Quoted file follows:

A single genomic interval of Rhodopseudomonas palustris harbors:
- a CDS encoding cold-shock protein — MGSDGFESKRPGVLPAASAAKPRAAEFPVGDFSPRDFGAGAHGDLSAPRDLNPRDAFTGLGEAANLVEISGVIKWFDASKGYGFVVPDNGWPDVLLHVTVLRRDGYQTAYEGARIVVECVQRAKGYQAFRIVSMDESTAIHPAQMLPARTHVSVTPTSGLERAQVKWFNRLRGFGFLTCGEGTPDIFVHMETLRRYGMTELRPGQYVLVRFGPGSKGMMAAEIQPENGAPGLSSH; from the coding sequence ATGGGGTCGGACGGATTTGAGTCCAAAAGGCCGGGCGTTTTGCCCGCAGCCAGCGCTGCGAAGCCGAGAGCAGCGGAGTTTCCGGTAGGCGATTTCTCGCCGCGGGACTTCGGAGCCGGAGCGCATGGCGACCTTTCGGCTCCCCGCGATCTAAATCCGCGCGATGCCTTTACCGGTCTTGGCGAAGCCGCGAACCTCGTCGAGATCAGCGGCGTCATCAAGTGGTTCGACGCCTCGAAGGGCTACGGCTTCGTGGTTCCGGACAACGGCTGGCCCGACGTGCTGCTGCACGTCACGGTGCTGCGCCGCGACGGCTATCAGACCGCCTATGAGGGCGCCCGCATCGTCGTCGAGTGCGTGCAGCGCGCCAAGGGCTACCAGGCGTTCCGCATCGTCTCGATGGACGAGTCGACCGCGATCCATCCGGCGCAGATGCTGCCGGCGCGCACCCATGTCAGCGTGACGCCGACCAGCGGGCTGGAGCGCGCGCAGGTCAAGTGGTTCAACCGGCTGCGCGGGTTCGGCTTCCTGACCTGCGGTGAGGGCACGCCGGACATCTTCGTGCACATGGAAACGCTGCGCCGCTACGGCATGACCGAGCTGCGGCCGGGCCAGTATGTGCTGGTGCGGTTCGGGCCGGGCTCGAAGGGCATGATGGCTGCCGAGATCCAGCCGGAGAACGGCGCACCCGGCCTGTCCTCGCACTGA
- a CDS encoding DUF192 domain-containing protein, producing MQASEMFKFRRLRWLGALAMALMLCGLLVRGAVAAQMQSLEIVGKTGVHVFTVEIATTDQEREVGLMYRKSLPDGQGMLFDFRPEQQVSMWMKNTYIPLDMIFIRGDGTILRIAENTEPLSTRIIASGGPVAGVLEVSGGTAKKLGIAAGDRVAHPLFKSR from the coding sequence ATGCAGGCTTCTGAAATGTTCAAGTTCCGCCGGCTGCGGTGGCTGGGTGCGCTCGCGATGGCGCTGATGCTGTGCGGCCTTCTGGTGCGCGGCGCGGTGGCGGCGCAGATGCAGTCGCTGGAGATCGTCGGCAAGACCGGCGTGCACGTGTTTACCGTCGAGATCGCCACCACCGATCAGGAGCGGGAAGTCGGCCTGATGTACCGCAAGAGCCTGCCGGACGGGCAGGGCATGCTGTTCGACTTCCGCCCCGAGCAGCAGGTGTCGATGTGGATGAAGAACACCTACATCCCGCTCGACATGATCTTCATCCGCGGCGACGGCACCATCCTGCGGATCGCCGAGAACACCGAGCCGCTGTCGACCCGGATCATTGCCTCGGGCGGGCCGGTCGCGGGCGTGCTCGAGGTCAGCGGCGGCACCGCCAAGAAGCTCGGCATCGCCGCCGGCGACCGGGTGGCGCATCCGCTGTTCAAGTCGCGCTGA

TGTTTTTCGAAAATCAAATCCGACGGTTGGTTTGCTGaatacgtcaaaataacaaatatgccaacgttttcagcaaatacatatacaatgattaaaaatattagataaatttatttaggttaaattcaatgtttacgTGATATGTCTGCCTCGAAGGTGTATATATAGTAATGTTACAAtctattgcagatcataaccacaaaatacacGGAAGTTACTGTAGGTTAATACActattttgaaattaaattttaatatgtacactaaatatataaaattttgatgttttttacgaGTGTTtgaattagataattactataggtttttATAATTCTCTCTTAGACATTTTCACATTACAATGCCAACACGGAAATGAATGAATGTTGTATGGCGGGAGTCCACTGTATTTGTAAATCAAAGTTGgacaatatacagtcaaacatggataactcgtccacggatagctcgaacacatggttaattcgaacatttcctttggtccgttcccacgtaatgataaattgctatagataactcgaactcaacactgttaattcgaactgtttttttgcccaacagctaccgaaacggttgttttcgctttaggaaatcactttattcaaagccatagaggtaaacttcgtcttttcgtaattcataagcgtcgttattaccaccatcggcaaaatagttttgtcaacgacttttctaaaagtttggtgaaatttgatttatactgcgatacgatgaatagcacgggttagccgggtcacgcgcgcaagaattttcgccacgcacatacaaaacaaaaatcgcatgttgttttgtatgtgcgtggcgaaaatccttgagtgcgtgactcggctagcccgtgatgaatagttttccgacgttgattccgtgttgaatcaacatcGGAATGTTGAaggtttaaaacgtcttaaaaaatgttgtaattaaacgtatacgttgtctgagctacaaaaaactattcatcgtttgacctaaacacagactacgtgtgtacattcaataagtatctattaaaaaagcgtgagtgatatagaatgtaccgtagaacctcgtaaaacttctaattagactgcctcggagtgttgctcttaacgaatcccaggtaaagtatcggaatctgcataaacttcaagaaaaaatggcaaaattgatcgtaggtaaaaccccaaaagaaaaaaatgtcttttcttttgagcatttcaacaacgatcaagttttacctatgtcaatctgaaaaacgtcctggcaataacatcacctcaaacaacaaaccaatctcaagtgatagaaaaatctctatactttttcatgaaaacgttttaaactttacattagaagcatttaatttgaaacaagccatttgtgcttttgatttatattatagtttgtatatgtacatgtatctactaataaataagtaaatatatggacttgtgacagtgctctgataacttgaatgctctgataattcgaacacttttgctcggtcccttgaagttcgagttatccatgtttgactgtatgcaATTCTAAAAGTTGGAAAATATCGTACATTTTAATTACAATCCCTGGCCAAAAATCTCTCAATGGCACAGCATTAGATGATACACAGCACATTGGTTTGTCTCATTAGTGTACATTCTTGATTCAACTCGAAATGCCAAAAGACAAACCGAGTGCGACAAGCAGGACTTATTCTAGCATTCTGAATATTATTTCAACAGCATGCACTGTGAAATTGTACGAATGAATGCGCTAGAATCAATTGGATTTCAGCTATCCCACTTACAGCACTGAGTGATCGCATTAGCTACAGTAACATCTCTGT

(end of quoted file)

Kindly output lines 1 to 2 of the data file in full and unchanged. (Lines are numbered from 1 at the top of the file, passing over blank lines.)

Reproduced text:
A single genomic interval of Rhodopseudomonas palustris harbors:
- a CDS encoding cold-shock protein — MGSDGFESKRPGVLPAASAAKPRAAEFPVGDFSPRDFGAGAHGDLSAPRDLNPRDAFTGLGEAANLVEISGVIKWFDASKGYGFVVPDNGWPDVLLHVTVLRRDGYQTAYEGARIVVECVQRAKGYQAFRIVSMDESTAIHPAQMLPARTHVSVTPTSGLERAQVKWFNRLRGFGFLTCGEGTPDIFVHMETLRRYGMTELRPGQYVLVRFGPGSKGMMAAEIQPENGAPGLSSH; from the coding sequence ATGGGGTCGGACGGATTTGAGTCCAAAAGGCCGGGCGTTTTGCCCGCAGCCAGCGCTGCGAAGCCGAGAGCAGCGGAGTTTCCGGTAGGCGATTTCTCGCCGCGGGACTTCGGAGCCGGAGCGCATGGCGACCTTTCGGCTCCCCGCGATCTAAATCCGCGCGATGCCTTTACCGGTCTTGGCGAAGCCGCGAACCTCGTCGAGATCAGCGGCGTCATCAAGTGGTTCGACGCCTCGAAGGGCTACGGCTTCGTGGTTCCGGACAACGGCTGGCCCGACGTGCTGCTGCACGTCACGGTGCTGCGCCGCGACGGCTATCAGACCGCCTATGAGGGCGCCCGCATCGTCGTCGAGTGCGTGCAGCGCGCCAAGGGCTACCAGGCGTTCCGCATCGTCTCGATGGACGAGTCGACCGCGATCCATCCGGCGCAGATGCTGCCGGCGCGCACCCATGTCAGCGTGACGCCGACCAGCGGGCTGGAGCGCGCGCAGGTCAAGTGGTTCAACCGGCTGCGCGGGTTCGGCTTCCTGACCTGCGGTGAGGGCACGCCGGACATCTTCGTGCACATGGAAACGCTGCGCCGCTACGGCATGACCGAGCTGCGGCCGGGCCAGTATGTGCTGGTGCGGTTCGGGCCGGGCTCGAAGGGCATGATGGCTGCCGAGATCCAGCCGGAGAACGGCGCACCCGGCCTGTCCTCGCACTGA